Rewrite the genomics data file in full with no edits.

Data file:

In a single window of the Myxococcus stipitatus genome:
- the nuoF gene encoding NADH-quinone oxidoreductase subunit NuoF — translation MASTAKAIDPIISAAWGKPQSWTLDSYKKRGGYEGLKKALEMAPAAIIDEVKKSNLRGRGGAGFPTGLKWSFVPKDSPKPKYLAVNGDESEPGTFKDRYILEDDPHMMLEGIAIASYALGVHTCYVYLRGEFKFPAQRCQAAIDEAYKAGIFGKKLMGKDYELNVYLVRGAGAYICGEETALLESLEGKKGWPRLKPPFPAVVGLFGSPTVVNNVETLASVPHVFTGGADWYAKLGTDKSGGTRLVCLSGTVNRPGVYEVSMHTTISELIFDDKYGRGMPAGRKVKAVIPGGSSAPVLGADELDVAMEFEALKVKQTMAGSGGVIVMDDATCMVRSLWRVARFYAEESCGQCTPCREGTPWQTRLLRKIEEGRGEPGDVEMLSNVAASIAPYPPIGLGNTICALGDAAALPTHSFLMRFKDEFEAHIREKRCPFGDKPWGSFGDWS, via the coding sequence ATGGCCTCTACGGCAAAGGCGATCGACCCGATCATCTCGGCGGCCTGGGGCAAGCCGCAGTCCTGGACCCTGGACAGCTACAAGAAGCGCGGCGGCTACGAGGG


In a single window of the Myxococcus stipitatus genome:
- the nuoF gene encoding NADH-quinone oxidoreductase subunit NuoF — translation MASTAKAIDPIISAAWGKPQSWTLDSYKKRGGYEGLKKALEMAPAAIIDEVKKSNLRGRGGAGFPTGLKWSFVPKDSPKPKYLAVNGDESEPGTFKDRYILEDDPHMMLEGIAIASYALGVHTCYVYLRGEFKFPAQRCQAAIDEAYKAGIFGKKLMGKDYELNVYLVRGAGAYICGEETALLESLEGKKGWPRLKPPFPAVVGLFGSPTVVNNVETLASVPHVFTGGADWYAKLGTDKSGGTRLVCLSGTVNRPGVYEVSMHTTISELIFDDKYGRGMPAGRKVKAVIPGGSSAPVLGADELDVAMEFEALKVKQTMAGSGGVIVMDDATCMVRSLWRVARFYAEESCGQCTPCREGTPWQTRLLRKIEEGRGEPGDVEMLSNVAASIAPYPPIGLGNTICALGDAAALPTHSFLMRFKDEFEAHIREKRCPFGDKPWGSFGDWS, via the coding sequence ATGGCCTCTACGGCAAAGGCGATCGACCCGATCATCTCGGCGGCCTGGGGCAAGCCGCAGTCCTGGACCCTGGACAGCTACAAGAAGCGCGGCGGCTACGAGGG